6. Tony Lloyd (Manchester, Central) (Lab): What assistance he plans to give to the African Union in Darfur. [130165]

The Secretary of State for International Development (Hilary Benn): The UK has committed £67 million to the African Union mission in Sudan since it was set up, including £35 million in this financial year. Our funds have covered vehicles, ground fuel and troop airlift, as well as personnel costs. We are ready further to support the political process, which is being led by the AU and the United Nations, both financially and politically. We are also pressing other donors to do more.

Tony Lloyd: The pre-condition for humanitarian assistance in Darfur must be a proper resolution of the military conflict. Will my right hon. Friend confirm that the Sudanese Government are both moving arms into Darfur and allowing their military planes to be disguised as being part of the UN humanitarian mission? In that context, is it not time for the international community to carry out proper military enforcement of the no-fly zone?

Hilary Benn: I share the concerns that my hon. Friend expresses about what is going on in Darfur. It is precisely for that reason that we are drafting a tough new UN Security Council resolution that will cover sanctions against individuals, improved monitoring of the violence and the extension of the arms embargo. As
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my right hon. Friend the Prime Minister has said, we are looking at the capacity to ensure that planes cannot be used to bomb the innocent civilians of Darfur.

John Bercow (Buckingham) (Con): Given that the new United Nations humanitarian co-ordinator, John Holmes, has warned that morale among aid workers is so fragile that one security incident could prompt a humanitarian collapse, endangering the lives of tens of thousands of refugees and internally displaced people, can the right hon. Gentleman tell the House what particular steps he and his Department are taking to avert that grisly prospect?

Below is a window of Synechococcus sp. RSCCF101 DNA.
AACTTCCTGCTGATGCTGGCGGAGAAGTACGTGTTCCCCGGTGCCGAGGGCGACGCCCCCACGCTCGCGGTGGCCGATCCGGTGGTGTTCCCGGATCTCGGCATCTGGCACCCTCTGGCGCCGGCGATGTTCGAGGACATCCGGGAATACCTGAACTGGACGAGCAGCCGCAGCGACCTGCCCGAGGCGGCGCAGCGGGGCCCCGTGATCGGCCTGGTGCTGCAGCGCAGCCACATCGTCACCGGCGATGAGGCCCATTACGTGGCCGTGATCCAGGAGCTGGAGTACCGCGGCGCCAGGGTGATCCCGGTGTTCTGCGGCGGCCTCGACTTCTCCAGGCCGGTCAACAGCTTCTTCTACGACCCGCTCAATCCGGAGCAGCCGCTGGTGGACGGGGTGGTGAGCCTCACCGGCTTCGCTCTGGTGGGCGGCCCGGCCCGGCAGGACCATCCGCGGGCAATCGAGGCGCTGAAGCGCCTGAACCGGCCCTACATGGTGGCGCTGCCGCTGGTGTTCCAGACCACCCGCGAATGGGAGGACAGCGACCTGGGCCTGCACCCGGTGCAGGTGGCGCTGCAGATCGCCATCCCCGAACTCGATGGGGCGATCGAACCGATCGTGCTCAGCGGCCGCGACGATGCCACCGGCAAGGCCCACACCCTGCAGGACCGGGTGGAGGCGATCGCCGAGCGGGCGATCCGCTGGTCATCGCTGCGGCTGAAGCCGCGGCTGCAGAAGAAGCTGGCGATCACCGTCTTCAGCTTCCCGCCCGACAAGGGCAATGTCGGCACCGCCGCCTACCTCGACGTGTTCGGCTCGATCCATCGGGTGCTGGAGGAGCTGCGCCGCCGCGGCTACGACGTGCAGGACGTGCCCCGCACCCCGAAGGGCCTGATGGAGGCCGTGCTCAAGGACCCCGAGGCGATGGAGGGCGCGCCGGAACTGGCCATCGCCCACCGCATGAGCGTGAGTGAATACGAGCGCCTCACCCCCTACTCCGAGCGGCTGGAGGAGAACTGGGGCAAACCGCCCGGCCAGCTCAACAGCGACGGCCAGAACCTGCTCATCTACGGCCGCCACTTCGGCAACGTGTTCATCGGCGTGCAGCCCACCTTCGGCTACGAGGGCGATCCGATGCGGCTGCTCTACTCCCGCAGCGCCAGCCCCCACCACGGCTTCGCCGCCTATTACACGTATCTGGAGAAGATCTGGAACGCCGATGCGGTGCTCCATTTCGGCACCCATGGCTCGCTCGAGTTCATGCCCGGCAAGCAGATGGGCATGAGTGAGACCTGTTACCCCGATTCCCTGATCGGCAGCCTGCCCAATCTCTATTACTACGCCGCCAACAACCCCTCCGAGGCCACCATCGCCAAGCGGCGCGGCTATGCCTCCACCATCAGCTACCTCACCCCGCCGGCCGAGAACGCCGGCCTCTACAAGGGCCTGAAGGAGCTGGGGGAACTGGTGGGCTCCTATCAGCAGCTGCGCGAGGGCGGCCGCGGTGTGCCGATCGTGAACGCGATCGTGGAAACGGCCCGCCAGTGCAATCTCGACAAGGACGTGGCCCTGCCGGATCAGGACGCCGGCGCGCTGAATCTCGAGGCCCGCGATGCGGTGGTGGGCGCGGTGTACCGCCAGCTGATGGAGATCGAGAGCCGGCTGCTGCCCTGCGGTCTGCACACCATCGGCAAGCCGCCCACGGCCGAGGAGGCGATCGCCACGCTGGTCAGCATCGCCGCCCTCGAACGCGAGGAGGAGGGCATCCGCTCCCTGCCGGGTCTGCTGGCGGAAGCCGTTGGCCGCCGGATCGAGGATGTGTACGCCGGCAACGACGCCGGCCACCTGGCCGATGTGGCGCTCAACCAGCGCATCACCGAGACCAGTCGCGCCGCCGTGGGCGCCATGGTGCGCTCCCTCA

Hilary Benn: We are continuing to provide significant humanitarian assistance. As the hon. Gentleman will know, we are the second largest donor in the crisis in Darfur. The second thing that we are doing is giving support to John Holmes in his task to get the Government of Sudan to stop putting obstacles in the way of the humanitarian effort. That is the goal that he was pursuing during his visit this week. The third thing that we are doing is putting pressure on the Government and the rebels to come around the negotiating table, because it is the banditry and general lawlessness that is the principal cause of the low morale and the difficulties that the humanitarian community is facing.

Prime Minister

The Prime Minister was asked—


Q1. [130080] Mr. Lee Scott (Ilford, North) (Con): If he will list his official engagements for Wednesday 28th March.

The Prime Minister (Mr. Tony Blair): This morning I had meetings with ministerial colleagues and others. In addition to my duties in the House, I will have further such meetings later today.

Mr. Scott: Will the Prime Minister please look into the fact that my constituents in Ilford, North are faced with the prospect of having to travel for 35 minutes by car or for more than an hour by public transport to get to the nearest accident and emergency department under the present proposals?

The Prime Minister: I appreciate entirely the hon. Gentleman’s concern and he will know that no firm proposals have been made yet. His local health service has made a set of propositions or is engaged in consultations, and those—as it has said—will be based on the safety of constituents, especially those using emergency services. It is important that we recognise that some 26 public hospital schemes have been opened in the strategic health authority that covers his area, with a value of £1.7 billion. There are three schemes under construction and no fewer than 25 local improvement finance trust—LIFT—schemes for local services have been opened. So I understand his concern, but no decisions have yet been made on the proposals. The important thing will be to ensure that people get the very best care possible. The hon. Gentleman will also, I hope, recognise that sometimes it is in the interests of those who have suffered strokes, heart disease or trauma to be able to go to the best specialist services available, with the best paramedic care.